Finally tonight, AT&T got bashed yesterday following diminished expectations for the company's second-half profits. I've watched Dow stocks for years, as a Dow Dividend Approacher, and I can tell you that we're looking at a stock just waiting for a management change. When this happens (and the company has already identified six potential successors to Allen), we may well see exactly what happened with American Express several years ago when James Robinson was ousted in favor of Harvey Golub. American Express wound up one of the best performing Dow stocks over the succeeding couple of years.

The similarities: both are companies with blue-blooded old-line brand names that were the high-cost players in increasingly competitive consumer environments. American Express was getting its lunch eaten by Mastercard and Visa; AT&T likewise, by MCI and Sprint (and now every Baby Bell out there, as well). Both had tired old managers that everyone pretty much disliked, running businesses unimaginatively for too long, creating share price erosion that really ticked off large institutional holders. Prior to Golub's arrival, the three-year period from January 1990 to December 1992 saw AXP stock decline from $31 to $19 3/4. Golub entered in mid-1993, and in the three and a half years since, the share price has risen from $19 3/4 to $45.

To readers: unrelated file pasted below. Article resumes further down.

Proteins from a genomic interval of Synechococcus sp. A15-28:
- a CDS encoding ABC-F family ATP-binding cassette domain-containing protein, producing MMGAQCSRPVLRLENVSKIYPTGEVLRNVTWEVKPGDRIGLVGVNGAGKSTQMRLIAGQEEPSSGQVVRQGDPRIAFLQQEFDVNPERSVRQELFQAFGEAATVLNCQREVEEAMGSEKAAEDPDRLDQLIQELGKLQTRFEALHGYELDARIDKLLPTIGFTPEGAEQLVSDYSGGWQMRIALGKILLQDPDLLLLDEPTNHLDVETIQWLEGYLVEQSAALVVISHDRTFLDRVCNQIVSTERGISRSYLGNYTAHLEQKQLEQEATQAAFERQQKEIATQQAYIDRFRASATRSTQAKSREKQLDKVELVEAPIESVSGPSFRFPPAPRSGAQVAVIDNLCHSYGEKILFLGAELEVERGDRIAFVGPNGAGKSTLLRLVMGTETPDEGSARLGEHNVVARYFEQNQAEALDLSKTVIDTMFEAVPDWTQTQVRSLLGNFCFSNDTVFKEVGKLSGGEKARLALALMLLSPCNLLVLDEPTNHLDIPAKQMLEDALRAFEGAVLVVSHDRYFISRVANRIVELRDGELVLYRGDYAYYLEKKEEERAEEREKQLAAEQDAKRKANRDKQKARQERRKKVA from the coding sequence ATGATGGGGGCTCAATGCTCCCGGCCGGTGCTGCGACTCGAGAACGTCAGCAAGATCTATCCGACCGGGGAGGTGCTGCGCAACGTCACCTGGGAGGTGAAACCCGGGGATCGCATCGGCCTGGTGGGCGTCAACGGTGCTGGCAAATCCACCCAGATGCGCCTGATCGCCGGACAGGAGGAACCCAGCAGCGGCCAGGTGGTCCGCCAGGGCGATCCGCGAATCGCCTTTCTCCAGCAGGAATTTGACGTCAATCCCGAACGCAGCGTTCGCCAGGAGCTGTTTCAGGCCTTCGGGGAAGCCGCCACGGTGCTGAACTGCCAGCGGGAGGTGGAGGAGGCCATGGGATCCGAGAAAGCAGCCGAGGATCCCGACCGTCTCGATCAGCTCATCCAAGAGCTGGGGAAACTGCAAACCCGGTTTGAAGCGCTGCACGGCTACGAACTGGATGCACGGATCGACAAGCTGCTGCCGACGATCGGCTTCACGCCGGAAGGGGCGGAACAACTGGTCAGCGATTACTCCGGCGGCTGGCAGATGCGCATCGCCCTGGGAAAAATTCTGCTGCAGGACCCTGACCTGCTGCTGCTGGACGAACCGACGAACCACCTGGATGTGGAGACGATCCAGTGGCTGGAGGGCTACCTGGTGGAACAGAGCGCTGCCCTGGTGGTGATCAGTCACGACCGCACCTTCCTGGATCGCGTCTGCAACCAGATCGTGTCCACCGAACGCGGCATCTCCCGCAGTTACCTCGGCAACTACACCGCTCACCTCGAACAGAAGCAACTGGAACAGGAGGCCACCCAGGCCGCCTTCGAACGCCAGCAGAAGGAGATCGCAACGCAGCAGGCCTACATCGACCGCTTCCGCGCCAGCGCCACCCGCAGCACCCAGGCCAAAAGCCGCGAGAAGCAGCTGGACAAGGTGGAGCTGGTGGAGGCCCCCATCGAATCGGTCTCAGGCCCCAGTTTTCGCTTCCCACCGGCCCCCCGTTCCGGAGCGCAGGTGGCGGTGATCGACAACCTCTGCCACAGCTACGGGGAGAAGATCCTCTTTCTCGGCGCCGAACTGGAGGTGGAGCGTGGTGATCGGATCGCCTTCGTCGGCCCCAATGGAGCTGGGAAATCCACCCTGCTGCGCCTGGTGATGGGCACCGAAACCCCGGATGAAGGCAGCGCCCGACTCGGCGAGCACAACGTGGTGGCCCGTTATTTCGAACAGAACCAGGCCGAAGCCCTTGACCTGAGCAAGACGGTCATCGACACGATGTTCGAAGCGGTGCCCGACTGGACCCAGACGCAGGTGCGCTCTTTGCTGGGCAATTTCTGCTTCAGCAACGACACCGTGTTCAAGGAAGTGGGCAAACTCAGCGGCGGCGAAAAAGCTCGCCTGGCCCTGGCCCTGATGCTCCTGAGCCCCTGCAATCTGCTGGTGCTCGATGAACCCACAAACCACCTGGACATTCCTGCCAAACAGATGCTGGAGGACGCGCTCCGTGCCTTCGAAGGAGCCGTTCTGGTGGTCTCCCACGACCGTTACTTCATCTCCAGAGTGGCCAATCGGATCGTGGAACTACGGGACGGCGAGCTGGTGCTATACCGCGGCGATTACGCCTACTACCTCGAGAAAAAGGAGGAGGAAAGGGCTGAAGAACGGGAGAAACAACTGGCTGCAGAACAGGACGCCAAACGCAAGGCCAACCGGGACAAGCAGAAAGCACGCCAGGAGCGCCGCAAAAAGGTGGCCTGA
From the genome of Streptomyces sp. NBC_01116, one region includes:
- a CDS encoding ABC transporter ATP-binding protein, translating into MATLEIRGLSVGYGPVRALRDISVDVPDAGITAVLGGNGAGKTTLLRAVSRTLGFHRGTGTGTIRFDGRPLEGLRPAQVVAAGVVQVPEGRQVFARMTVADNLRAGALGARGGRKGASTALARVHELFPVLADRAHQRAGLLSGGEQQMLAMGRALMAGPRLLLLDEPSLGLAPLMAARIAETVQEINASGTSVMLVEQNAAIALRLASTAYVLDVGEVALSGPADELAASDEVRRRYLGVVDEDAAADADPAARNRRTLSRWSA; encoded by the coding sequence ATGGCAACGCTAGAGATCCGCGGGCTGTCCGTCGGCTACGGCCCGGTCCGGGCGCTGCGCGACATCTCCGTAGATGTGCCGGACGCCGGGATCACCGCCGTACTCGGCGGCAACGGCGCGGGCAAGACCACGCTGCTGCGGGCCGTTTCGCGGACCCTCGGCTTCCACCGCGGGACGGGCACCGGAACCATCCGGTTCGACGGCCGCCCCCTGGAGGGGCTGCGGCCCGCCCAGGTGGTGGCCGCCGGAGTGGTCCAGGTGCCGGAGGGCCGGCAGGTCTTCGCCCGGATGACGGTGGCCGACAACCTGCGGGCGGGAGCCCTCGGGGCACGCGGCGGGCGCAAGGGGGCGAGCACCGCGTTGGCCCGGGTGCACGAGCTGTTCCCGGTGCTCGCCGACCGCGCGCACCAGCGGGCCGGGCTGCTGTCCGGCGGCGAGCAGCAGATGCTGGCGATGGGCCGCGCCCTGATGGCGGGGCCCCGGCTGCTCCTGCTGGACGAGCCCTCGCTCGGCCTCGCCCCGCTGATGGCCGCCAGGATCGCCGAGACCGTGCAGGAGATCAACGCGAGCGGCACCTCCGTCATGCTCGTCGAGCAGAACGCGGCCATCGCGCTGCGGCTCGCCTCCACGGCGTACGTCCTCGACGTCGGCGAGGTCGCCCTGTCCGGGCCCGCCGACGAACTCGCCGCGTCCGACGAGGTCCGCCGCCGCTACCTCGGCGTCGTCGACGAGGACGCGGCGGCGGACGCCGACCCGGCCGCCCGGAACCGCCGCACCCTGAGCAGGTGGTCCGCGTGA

Now look at AT&T over the past three years: the shares have dropped from $63 to $51 3/4, through a great bull market. Deja vu, my fellow Fools, deja vu.

Now, change the management, and you'll see a radical shift in public sentiment toward this company. That's all many Dow companies need for good appreciation in their share prices. Eastman Kodak is another 1990's example of this, a Dow Dividend Approach stock that suddenly thrived after kicking out the old, ringing in the new.

Today's share price clearly reflects past and present problems. But the future -- and the prospect of fresh blood, fresh strategy, fresh marketing, fresh perspective on this company from institutional investors -- is why I like AT&T here.

We'll enjoy spending time with you watching and learning how this all plays out in the months and years to come. Let us put aside present celebration and work hard to make the future even better. Fool on!

--- David Gardner, September 25, 1996

Today's Numbers

Day Month Year History FOOL +7.22% 19.28% 50.87% 181.72% S&P 500 +0.03% 5.19% 11.34% 49.61% NASDAQ +0.77% 7.28% 16.39% 70.04% Rec'd # Security In At Now Change 5/17/95 2010 Iomega Cor 2.52 24.13 857.73% 8/5/94 680 AmOnline 7.27 31.75 336.55% 8/13/96 250 3Com Corp. 46.86 64.50 37.64% 8/11/95 125 Chevron 50.28 62.13 23.55% 8/12/96 110 Minn M&M 65.68 69.63 6.01% 8/12/96 130 AT&T 54.96 51.75 -5.84% 8/12/96 280 Gen'l Moto 51.97 47.50 -8.61% 8/24/95 130 KLA Instrm 44.71 22.63 -49.40% Rec'd # Security Cost Value Change 5/17/95 2010 Iomega Cor 5063.13 48491.25 $43428.12 8/5/94 680 AmOnline 4945.56 21590.00 $16644.44 8/13/96 250 3Com Corp. 11714.99 16125.00 $4410.01 8/11/95 125 Chevron 6285.61 7765.63 $1480.02 8/12/96 110 Minn M&M 7224.44 7658.75 $434.31 8/12/96 130 AT&T 7144.99 6727.50 -$417.49 8/11/95 280 Gen'l Moto 14552.49 13300.00 -$1252.49 8/24/95 130 KLA Instrm 5812.49 2941.25 -$2871.24 CASH $16258.37 TOTAL $140857.75 Transmitted: 9/25/96